Plans change fast for the Kerins. When you spend your summers living on a boat and your winters skiing you are always subject to the vagaries of Mother Nature. You have to develop a little fluidity in your plans. Sometimes going with the flow means you have to suddenly unpack a truck full of sweaters and ski gear, and repack it with bathing suits and sunscreen, when there’s a forecast for a week of rain up north. These minor deviations, okay 1,200 mile detours, are occasionally a necessary evil.
So Michaela was not pleased when we were obliged to nix her trip down to New Orleans because Hurricane Nate was barreling through the Caribbean with its sights set on the Big Easy. As a consolation prize, I thought we could look at some schools in New England, even though Michaela had vowed not to go to a school her parents could drive to in one day. My buddy, Tom, had, coincidentally, invited us to stay with him on an island at Lake Williams, about 12 miles from U Conn.
She was unimpressed as we drove through the rolling farmland of Northeastern Connecticut that morphed into a bustling campus of 32,000 students. But incredibly, she ran into two friends who were originally, like Michaela, reluctant applicants, but whose unbridled enthusiasm for their new home was apparently contagious as Michaela was beaming by the time we drove away from the campus.
Tom and his 16-year-old daughter, Sarah, met us at the dock on the mainland in their motorboat so they could ferry us out to the island as the sun slid behind the trees across the lake, lighting up the sky in a raspberry sherbet swirl that seemed to brighten defiantly before surrendering to nightfall. Four neighbors arrived in a pontoon boat, joining our impromptu party on Tom’s porch, as Taylor Swift blared from a speaker and the five girls started to shake, shake, shake to her sick beat. At one point someone ghosted across the lake, his paddle board all but invisible, just another neighbor approaching.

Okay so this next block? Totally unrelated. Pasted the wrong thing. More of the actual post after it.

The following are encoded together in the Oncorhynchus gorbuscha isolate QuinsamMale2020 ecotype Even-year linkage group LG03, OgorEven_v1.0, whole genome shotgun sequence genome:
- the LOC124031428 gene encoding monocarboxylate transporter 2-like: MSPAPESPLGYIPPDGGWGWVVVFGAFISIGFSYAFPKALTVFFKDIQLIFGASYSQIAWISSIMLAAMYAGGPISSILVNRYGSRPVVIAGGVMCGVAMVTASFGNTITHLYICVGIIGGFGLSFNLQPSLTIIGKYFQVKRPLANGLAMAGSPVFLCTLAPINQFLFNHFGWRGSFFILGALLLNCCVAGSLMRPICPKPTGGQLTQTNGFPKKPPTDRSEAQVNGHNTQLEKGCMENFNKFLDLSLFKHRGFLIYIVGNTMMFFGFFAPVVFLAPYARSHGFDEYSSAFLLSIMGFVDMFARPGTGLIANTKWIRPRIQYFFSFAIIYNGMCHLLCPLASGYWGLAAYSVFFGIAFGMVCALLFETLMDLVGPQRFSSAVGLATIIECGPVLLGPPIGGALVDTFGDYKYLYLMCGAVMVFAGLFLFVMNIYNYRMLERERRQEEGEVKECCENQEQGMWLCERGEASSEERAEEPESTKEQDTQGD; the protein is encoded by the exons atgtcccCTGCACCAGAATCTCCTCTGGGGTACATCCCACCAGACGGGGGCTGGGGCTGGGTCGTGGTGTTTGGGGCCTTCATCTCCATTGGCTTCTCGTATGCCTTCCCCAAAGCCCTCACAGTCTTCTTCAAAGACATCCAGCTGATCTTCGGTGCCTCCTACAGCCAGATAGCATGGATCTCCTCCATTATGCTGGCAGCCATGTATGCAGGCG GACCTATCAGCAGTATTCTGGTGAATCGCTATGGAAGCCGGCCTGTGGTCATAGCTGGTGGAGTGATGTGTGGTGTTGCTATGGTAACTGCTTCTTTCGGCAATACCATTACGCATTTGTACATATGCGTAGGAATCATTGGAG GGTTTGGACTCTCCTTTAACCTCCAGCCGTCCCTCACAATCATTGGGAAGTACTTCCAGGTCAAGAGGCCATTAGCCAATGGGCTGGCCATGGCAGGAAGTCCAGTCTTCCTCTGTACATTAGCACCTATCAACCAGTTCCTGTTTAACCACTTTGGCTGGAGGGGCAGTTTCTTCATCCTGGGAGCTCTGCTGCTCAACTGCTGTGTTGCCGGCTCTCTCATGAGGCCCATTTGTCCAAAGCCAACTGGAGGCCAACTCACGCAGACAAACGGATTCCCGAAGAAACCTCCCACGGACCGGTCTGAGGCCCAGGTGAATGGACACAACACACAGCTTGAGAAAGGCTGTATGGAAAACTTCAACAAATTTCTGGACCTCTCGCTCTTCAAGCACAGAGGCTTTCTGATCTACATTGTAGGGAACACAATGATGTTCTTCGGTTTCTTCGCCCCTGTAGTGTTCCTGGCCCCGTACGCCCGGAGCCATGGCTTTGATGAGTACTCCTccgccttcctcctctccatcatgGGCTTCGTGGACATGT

The next morning, the four of us, plus Tom’s Lab, piled into a canoe whose bottom sloshed with an alarming amount of water. We all tried to squeeze our bottoms onto the aluminum braces that clamped the sides of the boat together, but whenever Tom turned the little electric motor one way or the other the canoe tipped precariously. We had to lower our center of gravity and quickly. Michaela must have sensed that I was going to enlist her as a volunteer because she threw a beach towel onto the floorboards, then more or less nudged me off of the aluminum strut onto towel. “Thanks, dad,” she giggled. My jeans stayed dry but only for the few seconds that it took before the towel was fully soaked.
We said goodbye and headed south on 395 toward New London until Mickey announced there was a better likelihood of her going to school on Mars, so we spun around and pointed north toward Boston.
I wish that kid would stick to a plan, just once.
Mike Kerin is a lawyer in Milford, and his daughter, Michaela, is a student at Amity High School. In their column, this father and daughter bicker and banter about boys, curfews, homework, stress at school, dress codes, and a host of other issues that represent the jagged edges of adolescence which they must navigate every day, sometimes with humor, sometimes with sarcasm, always with love.